Old Blue Flue Mates - Page 13 - Ships Nostalgia
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  #301  
Old 26th November 2019, 03:09
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makko makko is online now  
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Hi Derek,

It was Odyssey Works! My Dad started out as an apprentice turner at Gandie belt works in Wallasey and then was taken on as an apprentice engine fitter at Odyssey. The head of the workshop was Iain Dalgleish, a legend!

My Dad worked on almost all the BF ships in the early 50's: Coal fired, oil motors, steam recip, ST, and, wait for it!, Scott's Stills! He was bright and also did time in the drawing office and metallurgical lab where, the resident engineer solved a problem with cast iron cylinder liners (spherical CI comes to mind). My Dad loved metallurgy and I consult with him for insights to this day.

Anyway, my Dad was fast tracked with a view to becoming engineering superintendent - Made up from 7th to 3/E on the brand new Menestheus, doing his tickets.

However, offspring put paid to that and in about 1965, my Dad started as a Marine Engineering lecturer on the fledgling Birkenhead Tech Marine programme. He ended up with a Masters in Education and kept lecturing until 81 years old at the Laird Foundation. He is a mine of knowledge on ships.

Even though he was BF's "guy" at Birkenhead Tech, he once told me that he could never overcome the feeeling of being a pimply 18 year old every time he had to deal with Daggy!

My father was witness to two events which demonstrated Daggy's very strange humour. In one, an amateur weightlifter was hanging chain blocks for certification. The cotton wadding that he had on his shoulder as a cushion got caught in the machine tool drive band and ripped his arm off. In the second, amaster turner with a tremendous "Bobby Charlton" comb-over got his hair caught in the turning piece and was scalped, a la Comanche. Daggy thought both incidents were highly amusing.

When I applied to Ocean, I was interviewed by Daggy. He asked me if I expected any favours because of who my father was. He made it clear that I was on my own and would only be taken on by my own abilities.

I was sent for my entrance exams to Riversdale, having not yet taken my O Levels, exams that were designed for applicants who had completed further studies, Uni and Poly. Some of the questions were above me: Erosion of a lead plate in a wet cell battery jumps to mind! But I just tried my hardest with what I had and signed "Have not taken O Levels yet, tried hardest".

The big surprise, which led to my first meeting with Nobby Christian, was the Logic test. As part of his degree thesis, my father had used me and my siblings as "test subjects", giving us tests. I got 100% - Shock, horror! Had Riversdale leaked the results to B'head!? I had to retake the test, under the supervision of Nobby. I got 98% - Pass!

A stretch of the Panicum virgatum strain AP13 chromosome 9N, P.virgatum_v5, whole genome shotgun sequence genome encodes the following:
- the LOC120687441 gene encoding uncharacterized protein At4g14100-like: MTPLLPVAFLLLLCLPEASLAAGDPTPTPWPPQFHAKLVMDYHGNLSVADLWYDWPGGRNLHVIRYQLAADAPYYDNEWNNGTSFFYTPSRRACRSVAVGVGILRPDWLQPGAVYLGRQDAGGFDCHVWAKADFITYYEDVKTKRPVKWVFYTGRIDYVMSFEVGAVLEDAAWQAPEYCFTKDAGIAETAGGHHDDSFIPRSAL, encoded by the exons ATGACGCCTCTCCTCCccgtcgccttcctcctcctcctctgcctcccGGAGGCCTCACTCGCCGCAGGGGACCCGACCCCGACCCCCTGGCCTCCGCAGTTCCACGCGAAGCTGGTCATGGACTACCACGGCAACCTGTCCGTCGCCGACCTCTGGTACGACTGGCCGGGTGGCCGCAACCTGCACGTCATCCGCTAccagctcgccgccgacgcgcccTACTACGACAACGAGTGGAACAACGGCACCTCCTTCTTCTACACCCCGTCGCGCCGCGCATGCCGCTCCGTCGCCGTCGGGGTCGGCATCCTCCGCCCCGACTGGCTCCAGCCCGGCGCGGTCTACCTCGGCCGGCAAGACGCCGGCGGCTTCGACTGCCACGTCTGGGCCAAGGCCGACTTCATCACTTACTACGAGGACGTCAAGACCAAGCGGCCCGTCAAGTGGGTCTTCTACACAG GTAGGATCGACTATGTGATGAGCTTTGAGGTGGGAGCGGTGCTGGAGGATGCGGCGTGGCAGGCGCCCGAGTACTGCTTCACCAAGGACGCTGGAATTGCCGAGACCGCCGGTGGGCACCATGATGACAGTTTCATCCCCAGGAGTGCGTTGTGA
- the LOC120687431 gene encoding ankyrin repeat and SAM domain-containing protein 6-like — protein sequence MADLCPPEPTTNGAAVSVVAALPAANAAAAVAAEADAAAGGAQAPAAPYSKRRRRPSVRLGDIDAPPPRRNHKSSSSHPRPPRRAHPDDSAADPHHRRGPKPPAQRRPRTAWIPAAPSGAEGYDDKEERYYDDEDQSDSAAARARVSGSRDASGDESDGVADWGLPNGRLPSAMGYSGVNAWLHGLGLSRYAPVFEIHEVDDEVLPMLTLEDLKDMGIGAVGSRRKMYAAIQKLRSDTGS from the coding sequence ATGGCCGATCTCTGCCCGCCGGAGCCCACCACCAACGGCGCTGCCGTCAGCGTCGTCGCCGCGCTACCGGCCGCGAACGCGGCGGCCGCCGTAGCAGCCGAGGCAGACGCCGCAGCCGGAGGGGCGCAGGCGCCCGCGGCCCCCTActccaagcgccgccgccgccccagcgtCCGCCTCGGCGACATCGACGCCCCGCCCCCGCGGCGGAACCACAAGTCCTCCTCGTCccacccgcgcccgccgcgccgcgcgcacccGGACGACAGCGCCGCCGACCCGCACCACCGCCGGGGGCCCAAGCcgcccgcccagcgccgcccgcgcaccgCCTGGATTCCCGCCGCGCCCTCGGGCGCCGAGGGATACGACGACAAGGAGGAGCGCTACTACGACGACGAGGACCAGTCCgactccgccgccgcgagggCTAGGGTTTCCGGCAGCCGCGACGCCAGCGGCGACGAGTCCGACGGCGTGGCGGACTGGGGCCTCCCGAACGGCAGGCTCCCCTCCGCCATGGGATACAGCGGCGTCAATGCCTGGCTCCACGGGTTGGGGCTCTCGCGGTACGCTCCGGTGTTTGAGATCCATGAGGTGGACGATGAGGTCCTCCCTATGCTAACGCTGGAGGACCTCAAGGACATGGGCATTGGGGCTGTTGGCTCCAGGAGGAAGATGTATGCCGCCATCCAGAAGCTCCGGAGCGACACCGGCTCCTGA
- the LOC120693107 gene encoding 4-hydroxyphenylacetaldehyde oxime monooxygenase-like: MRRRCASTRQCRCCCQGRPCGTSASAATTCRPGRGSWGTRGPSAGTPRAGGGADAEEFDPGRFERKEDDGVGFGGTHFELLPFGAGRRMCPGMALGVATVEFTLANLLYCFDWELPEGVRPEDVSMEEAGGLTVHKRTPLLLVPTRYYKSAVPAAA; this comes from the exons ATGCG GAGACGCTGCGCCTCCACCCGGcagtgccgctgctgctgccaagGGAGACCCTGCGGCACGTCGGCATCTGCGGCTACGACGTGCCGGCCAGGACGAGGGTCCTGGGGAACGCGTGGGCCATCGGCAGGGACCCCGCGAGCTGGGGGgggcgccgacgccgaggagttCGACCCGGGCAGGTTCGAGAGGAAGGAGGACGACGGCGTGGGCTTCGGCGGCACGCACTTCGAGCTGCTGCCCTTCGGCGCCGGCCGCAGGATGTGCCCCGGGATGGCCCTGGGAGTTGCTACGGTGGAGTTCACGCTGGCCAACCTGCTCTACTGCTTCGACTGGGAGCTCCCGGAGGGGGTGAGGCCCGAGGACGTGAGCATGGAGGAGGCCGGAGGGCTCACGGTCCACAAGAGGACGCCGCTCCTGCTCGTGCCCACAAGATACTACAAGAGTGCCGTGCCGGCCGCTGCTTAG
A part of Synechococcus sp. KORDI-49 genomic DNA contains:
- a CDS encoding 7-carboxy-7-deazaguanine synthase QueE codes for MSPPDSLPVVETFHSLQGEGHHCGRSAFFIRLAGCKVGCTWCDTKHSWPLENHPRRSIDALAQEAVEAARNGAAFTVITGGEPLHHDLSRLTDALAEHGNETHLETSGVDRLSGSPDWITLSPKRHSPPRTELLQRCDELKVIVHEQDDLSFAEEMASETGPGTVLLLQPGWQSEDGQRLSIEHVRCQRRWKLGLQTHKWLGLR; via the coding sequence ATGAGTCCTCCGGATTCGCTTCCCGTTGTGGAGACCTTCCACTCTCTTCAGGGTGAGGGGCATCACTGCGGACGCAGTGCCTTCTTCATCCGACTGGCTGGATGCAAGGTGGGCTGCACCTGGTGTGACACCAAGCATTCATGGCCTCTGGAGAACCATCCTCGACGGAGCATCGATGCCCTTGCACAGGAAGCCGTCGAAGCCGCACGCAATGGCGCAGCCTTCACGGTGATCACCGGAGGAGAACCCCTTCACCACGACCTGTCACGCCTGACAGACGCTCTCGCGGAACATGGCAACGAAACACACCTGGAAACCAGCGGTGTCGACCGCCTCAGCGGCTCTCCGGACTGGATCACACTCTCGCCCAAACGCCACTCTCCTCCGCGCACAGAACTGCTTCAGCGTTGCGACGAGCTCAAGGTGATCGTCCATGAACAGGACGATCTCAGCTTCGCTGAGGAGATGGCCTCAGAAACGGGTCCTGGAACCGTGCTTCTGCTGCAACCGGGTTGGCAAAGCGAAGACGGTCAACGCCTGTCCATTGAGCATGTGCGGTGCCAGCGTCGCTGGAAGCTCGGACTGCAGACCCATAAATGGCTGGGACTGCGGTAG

I was taken on as an Engineer Cadet in the Jan 80 intake and sent to Birkenhead Tech. I had known a lot of the lecturers and general staff since I was four years old! Daggy was hard on me.

On Tuesdays, we had to attend a lecture by Daggy at Odyssey Works. He always ensured that the classes finished fifteen minutes before Final Orders at the Park Hotel - We always made it for a couple of pints and chip supper before returning to Iliad House.

During my workshop summer at Odyssey Works in 1981, I was summoned to Daggy's office on a Monday morning. BF were reactivating the LNG carrier NESTOR for guarantee work and drydocking in France. One of the cadets had got drunk on Saturday and fallen from the fourth floor to the basement at Iliad. I was to replace him. At this time we were always referred to as "Boy" by Daggy. I duly went up to Loch Striven where we celebrated the "Royal Wedding", drinking duty free beer and building a can pyramid on the deck outside the port-a-cabins. A good summer!

When I got back, I was again summoned to Daggy's office. I was shocked, aghast even, when he told Aunty Pat (his secretary) to send Mr. Rogers in. He then told me to take a seat and offered me tea and biscuits!! I had obviously done well and got a good report.

Daggy retired in 1982. I bought him good bottles of Whisky, Cognac and a wine and a retirement card. I shook his hand and, thanking him for his guidance, wished him well. That was the last time that I saw him. He was rumoured to have retired to a Grouse farm that he had developed in Scotland. I believe that Daggy was originally from Dundee and had been a guest of the Japanese in Singapore during WW2.

Daggy was a legend and a very competent engineer. How many of us BF/Ocean Cadets did he influence, forcing us to be better at everything?

Best Regards,
Dave
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  #302  
Old 26th November 2019, 06:38
Barrie Youde Barrie Youde is offline  
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#299

Mention of a man who "lived next door to Paul McCartney".

In late 1962 I met my then-wife-to-be, at a party. Sue was a clerk in Lloyd's Bank in India Buildings (ancestral home of all things Blue Flue). As far as I can recall, in late 1962 the Beatles phenomenon had not yet happened, and I doubt that I had then heard of the Beatles. But the phenomenon certainly did burst into the public eye in 1963. Well do I remember Sue bragging to me that she had a friend in Lloyd's Bank who had a weed from Paul McCartney's garden. (Yes, you read it properly!) On reflection, the rise of the Beatles in that era was surreal, but it certainly did happen, to the extent that many young people grew up in the belief that the city of Liverpool was built by the Beatles, with no help from anybody else.

When Cilla Black died a few years ago there was a splendid story in her obituary about Glen Line's GLENGARRY ( a Blue Flue operation since pre WWII). At some point in the 1960s, Glengarry had had a particularly difficult time politically during a trip to China under Chairman Mao. Some Blue Flue men had been imprisoned there, and all had endured much unpleasantry. On her return to London, Blue Flue laid on a dinner for Glengarry at a club/restaurant where the guest singer was Cilla Black. At mid-point in her act she announced, "Now, I understand that there are some lads in tonight from the Glengarry? Is that right? I'd like to dedicate this next song to you all:-" Whereupon she began to sing,

"What's it all about, Alfie?"